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ARS Home » Pacific West Area » Parlier, California » San Joaquin Valley Agricultural Sciences Center » Crop Diseases, Pests and Genetics Research » Research » Publications at this Location » Publication #268458

Title: Gender differences and effect of photophase on Asian citrus psyllid (Diaphorina citri Kuwayama) feeding behavior

item SERIKAW, ROSANA - University Of Florida
item OKUMA, DANIELA - University Of Florida
item Backus, Elaine
item ROGERS, MICHAEL - University Of Florida

Submitted to: Meeting Abstract
Publication Type: Abstract Only
Publication Acceptance Date: 5/16/2011
Publication Date: 7/11/2011
Citation: Serikaw, R.H., Okuma, D.M., Backus, E.A., Rogers, M. 2011. Gender differences and effect of photophase on Asian citrus psyllid (Diaphorina citri Kuwayama) feeding behavior. Meeting Abstract. Available:

Interpretive Summary:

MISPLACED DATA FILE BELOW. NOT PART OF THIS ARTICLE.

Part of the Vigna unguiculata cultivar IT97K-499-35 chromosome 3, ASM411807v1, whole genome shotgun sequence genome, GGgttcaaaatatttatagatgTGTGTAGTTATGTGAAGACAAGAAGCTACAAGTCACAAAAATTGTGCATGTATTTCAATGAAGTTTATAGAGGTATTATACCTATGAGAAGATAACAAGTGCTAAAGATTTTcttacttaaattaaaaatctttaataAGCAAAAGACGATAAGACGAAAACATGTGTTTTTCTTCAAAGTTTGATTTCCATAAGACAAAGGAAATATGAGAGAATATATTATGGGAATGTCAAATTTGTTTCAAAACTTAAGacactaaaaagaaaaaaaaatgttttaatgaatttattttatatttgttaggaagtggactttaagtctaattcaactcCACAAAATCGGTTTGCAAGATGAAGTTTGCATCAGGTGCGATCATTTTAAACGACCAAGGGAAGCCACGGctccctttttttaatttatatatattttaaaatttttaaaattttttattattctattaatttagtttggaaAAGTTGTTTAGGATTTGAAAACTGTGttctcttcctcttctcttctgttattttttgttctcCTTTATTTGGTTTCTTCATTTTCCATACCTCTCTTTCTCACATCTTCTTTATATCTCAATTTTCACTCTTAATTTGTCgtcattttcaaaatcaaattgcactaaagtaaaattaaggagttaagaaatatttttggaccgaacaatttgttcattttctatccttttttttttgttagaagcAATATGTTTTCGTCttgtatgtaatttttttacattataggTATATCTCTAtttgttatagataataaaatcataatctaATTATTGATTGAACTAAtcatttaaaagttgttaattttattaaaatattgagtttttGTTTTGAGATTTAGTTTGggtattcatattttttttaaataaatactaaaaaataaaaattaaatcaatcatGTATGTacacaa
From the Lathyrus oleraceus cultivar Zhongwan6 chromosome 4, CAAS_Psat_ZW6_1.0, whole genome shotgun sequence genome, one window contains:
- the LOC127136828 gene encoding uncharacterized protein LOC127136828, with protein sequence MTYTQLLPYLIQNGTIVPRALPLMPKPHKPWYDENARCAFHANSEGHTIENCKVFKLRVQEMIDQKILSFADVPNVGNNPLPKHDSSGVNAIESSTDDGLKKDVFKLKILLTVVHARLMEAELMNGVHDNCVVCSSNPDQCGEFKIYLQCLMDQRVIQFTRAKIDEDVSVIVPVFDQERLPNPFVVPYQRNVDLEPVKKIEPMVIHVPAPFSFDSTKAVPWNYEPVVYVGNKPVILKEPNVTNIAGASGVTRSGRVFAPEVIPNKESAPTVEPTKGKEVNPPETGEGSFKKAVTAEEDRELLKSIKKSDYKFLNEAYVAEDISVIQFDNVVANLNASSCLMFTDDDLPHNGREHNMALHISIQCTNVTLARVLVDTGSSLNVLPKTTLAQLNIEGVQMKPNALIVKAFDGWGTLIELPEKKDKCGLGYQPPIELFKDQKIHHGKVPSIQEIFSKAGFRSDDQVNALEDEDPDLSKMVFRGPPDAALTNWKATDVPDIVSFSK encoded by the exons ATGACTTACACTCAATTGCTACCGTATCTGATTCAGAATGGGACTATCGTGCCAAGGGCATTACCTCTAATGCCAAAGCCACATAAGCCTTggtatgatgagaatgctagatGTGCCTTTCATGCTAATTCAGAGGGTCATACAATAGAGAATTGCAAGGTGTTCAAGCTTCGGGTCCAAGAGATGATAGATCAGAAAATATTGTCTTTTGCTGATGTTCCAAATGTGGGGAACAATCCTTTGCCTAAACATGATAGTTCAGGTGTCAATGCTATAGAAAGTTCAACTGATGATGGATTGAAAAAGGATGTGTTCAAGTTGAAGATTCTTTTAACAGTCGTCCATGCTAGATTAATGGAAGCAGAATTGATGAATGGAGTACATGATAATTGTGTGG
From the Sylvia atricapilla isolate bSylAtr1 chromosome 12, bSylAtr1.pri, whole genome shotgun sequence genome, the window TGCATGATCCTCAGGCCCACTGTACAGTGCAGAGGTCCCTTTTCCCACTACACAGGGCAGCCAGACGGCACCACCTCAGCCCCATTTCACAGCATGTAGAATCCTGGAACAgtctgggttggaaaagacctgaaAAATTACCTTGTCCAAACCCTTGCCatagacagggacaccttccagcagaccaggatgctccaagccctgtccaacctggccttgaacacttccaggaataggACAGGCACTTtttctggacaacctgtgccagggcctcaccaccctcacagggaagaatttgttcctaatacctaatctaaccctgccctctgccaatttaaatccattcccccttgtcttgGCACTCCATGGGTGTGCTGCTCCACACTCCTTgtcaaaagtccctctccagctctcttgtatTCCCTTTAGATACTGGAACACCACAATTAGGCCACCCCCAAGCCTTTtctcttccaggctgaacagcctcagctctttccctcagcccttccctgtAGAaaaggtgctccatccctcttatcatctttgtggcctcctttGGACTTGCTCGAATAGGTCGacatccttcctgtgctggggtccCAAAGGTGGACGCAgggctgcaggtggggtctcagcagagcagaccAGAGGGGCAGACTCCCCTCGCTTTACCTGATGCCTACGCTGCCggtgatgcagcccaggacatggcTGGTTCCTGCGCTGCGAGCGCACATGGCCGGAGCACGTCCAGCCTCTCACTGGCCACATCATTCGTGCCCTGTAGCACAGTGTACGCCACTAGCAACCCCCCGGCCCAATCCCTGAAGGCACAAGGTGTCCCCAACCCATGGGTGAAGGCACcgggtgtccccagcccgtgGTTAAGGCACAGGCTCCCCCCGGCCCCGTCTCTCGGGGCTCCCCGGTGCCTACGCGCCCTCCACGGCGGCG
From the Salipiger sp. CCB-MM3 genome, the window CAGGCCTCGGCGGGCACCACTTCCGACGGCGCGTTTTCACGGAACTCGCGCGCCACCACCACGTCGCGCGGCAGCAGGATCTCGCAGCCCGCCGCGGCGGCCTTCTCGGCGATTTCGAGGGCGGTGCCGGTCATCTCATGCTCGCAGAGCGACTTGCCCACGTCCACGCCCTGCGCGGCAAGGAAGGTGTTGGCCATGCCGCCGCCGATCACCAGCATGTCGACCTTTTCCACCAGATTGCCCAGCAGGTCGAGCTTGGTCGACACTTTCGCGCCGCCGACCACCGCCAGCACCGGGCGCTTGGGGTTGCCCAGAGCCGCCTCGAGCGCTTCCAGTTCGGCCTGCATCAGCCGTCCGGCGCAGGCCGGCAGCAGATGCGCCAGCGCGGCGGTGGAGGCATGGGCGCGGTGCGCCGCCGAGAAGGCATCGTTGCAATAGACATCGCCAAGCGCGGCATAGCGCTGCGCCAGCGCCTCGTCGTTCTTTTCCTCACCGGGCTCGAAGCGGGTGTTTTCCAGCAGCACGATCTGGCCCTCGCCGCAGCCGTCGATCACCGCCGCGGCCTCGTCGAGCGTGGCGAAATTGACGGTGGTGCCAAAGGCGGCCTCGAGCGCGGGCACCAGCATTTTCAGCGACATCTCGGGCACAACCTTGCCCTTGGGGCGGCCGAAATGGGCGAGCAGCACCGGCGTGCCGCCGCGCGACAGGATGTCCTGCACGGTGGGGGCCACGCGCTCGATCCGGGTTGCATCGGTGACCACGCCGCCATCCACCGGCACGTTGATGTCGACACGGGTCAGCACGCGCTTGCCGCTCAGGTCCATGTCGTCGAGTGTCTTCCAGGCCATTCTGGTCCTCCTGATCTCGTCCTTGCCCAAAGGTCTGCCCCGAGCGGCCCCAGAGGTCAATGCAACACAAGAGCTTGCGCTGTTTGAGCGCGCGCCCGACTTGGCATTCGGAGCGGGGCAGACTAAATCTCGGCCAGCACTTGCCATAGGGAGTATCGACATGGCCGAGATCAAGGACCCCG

Technical Abstract: Asian citrus psyllid, Diaphorina citri Kuwayama (Hemiptera: Psyllidae), thought to be primarily a phloem-feeding insect, transmits the presumptive pathogen for Huanglongbing, ‘Candidatus Liberibacter asiaticus’. Because this bacterium is restricted to the phloem and bacterial transmission is the result of psyllid feeding, investigation of the basic feeding behavior of D. citri is needed. In this study, an electrical penetration graph (EPG) monitor was used to: 1) determine whether gender-based differences in feeding behavior exist for D. citri and 2) examine the effects of photophase on D. citri feeding activities. In the first experiment, investigating gender-based differences in D. citri feeding behavior, overall, the number of male D. citri reaching the phloem was 20% higher compared to females. However, the mean duration of phloem ingestion (waveform E2) per insect was significantly higher for female D. citri compared to males. Analysis within treatments (gender) showed that, despite being considered a phloem feeder, the duration of xylem ingestion (waveform G) and phloem ingestion (waveform E2) were not significantly different. Prominent xylem ingestion was probably not caused by desiccation due to trauma, because insects were not anesthetized, starved or damaged during wiring. In the second experiment, examining the effects of photophase on D. citri feeding, within-treatment analysis showed that non-probing activities (waveform z and np), phloem penetration and salivation (waveform D and E1, respectively), and xylem ingestion (waveform G) were generally longer in duration per insect during the light photophase. In contrast, stylet pathway activities (waveform C) and phloem ingestion (waveform E2) were longer in duration during the dark photophase. Thus, results suggest that gender and photophase have an influence on D. citri feeding behavior, and are variables that could affect the outcome of experiments investigating transmission of ‘C. Liberibacter asiaticus’ by D. citri.